After a week’s delay, the mast was stepped, and it all went very well. Managed to avoid dropping a clevis pin overboard, which can be an expensive goof. Tested the new tricolor out and it appears that I wired it correctly, to my surprise. Nice to be a sailboat again — though I suppose I should put the sails back on before saying that.
Also, on a sunnier day, re-installed the refurbished butterfly hatch. There were a few places where the varnish had failed, so I removed all the hardware and bar rails, used a heat gun and sander to remove the old finish, and applied Cetol, like the mast. I think it turned out looking fairly good.
Today was scheduled for stepping the mast; all the various mast maintenance and modification tasks have been completed. I started early to avoid the heat, and got all the standing and running rigging attached, in the right place, and even in the right order. Cleaned and lubed the turnbuckles, touched up the paint, varnish and Cetol here and there, and generally made the mast all ready to move out of it’s parking spot in the yard, and hoist.
It all went really well (this is the 90% part)…
The new steaming light / deck light combo. L.E.D. and very low current draw. I decided to run the juice up one of the lower shrouds, rather than try to attach it to the exterior of the mast all way down to the deck in some way. I also painted the white cable black to blend in with the rigging. We shall see how well this work out.
The likewise new L.E.D. tricolor. Also an Aqua Signal, it fits the same base screw pattern. The old one still worked fine, but it did use more amps, and the plastic cover had become cloudy and crazed (and surprisingly costly to replace.)
All the standing rigging and halyards have to be tied up neatly (relatively speaking) for hoisting, and off the ground so the mast can be rolled to the crane. Lots of strings and wires. Pays to stand back and double check everything every so often — don’t want to run the topping lifts outside the lowers, or lead the main halyard where the jib halyard should be, etc. Very easy to make a real mess if you don’t take your time to make sure it’s correct.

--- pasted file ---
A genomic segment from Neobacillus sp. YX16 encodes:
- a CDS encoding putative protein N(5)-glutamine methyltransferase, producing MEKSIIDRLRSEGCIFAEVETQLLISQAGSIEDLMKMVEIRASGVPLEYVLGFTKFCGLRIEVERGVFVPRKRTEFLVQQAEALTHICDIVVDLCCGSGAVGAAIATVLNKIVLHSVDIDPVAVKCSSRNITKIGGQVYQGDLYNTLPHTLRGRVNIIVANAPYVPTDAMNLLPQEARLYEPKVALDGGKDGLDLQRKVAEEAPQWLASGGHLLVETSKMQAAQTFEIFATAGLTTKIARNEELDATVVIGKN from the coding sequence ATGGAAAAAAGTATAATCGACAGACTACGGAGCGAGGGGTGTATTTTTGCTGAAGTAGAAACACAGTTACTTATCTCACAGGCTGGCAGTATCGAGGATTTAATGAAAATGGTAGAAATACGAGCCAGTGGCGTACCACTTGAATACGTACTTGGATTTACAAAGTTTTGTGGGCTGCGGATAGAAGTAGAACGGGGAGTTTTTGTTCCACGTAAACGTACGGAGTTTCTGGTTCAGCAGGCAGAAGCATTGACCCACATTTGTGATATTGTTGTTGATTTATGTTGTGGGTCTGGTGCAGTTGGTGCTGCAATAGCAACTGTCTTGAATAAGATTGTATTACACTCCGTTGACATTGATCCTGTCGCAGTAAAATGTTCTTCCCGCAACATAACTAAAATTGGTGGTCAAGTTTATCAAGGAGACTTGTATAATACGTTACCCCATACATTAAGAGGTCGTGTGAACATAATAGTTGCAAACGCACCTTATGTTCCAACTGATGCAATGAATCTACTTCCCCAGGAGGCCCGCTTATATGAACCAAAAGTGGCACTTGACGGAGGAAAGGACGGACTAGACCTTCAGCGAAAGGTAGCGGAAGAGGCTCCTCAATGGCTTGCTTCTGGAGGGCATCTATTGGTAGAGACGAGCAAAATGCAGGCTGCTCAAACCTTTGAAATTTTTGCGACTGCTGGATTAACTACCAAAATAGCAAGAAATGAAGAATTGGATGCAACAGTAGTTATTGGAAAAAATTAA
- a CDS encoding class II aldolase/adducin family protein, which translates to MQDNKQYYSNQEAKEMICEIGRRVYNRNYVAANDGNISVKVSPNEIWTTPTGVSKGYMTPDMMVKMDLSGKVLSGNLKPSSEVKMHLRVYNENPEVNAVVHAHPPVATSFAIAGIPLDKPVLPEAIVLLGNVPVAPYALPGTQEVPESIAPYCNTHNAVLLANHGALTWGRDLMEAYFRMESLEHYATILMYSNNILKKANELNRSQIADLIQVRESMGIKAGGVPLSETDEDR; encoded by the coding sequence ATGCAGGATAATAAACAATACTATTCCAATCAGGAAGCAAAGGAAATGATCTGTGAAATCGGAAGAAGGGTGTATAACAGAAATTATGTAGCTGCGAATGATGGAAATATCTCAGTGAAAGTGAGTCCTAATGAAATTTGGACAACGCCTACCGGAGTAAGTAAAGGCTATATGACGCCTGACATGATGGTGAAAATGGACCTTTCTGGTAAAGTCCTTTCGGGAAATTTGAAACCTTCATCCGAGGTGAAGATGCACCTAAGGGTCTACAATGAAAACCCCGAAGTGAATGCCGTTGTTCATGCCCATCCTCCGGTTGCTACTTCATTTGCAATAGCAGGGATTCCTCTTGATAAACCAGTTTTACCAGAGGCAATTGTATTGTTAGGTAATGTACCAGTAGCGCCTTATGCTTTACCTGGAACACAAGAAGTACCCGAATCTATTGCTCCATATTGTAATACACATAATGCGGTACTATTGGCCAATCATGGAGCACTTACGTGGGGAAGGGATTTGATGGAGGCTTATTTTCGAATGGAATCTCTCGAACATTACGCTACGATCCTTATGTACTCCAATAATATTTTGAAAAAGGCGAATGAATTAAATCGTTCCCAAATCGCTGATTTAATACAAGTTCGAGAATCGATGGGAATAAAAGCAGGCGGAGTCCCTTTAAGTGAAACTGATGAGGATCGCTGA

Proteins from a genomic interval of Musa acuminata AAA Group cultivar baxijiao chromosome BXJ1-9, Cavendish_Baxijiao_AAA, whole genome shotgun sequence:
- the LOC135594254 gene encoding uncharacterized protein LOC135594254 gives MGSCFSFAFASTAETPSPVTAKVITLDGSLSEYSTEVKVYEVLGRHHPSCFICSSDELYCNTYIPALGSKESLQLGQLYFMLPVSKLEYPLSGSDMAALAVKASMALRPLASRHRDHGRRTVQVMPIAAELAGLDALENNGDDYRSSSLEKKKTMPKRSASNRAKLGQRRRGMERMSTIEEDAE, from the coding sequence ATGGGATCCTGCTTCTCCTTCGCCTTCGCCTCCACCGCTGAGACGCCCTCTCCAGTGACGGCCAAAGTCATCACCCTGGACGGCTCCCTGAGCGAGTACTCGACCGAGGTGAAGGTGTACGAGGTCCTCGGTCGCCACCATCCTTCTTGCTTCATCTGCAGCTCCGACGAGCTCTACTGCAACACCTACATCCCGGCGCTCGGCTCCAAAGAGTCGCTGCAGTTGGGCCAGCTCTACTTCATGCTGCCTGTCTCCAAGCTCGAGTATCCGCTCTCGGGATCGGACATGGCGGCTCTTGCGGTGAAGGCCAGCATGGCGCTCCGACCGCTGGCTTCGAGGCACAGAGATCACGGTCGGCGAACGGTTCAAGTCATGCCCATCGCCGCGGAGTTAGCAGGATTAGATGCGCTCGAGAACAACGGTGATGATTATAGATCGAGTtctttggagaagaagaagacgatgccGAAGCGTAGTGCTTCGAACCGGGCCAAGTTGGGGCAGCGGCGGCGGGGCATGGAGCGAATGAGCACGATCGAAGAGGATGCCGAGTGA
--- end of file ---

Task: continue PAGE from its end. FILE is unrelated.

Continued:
About the remaining 10%… All that was left was to motor SKYE on over to the boatyard dock from the marina. The outboard, however, vetoed the idea by deciding it just did not, no way, no how, want to start today. Ran fine not long ago. But not this day. (Probably fuel system related.) I had to cancel the mast stepping, and reschedule — for a week hence. (The boatyard is super busy this time of year.)
Oh well, as they say. It’s only $3 a day to keep the mast in the yard, so not too bad on that front. I’ll use the time to continue various other projects. Since the mast is going be in the yard, all assembled with various expensive bits of bronze which might, um, ‘go for a walk’, I’ve removed the turnbuckles and anything else easily removed. Maybe not necessary, but it can’t hurt. And hopefully the birds will treat the mast kindly, as well. 🙂
It’s been way too long since I posted. Sorry ’bout that. A combination of many things to do, plus some paying work, plus some medical annoyances. And I keep forgetting to take my camera with me. 🙂
Anyway, SKYE was hauled out for a while at Swantown boatyard, where I tackled a few items:
New name and hailing port graphics (vinyl). One of these days I’ll get around to making a carved name board which can be removed and replaced easily for painting. Gold-leaf lettering would look mighty snazzy.
Stripped all the hardware and varnish off the mast. The varnish I tried a couple years ago (Le Tonkinois) did not hold up well, plus the mast needed a good going-over — to a higher level than I did back then. I’m also adding a separate storm trysail track which will cross over the gooseneck and allow the trysail to be stored low and ready to raise. Shocking how expensive good stainless steel sail track is. And I’m replacing the tricolor light with a new LED version, and adding a proper steaming/foredeck light, also LED.
Although SKYE is back in the water, I’m awaiting some acceptably nice varnishing weather for the mast. And since this is the rainiest winter on record (and it ain’t done yet!), I rigged up a cover. It’s secured under the mast so it can’t take flight, and it holds the plastic (which I wish came in white) clear of the mast so the coats of varnish can dry properly. Should be good bird protection as well. (3/4″ PVC legs, and 1/2″ PEX tubing for the arches.)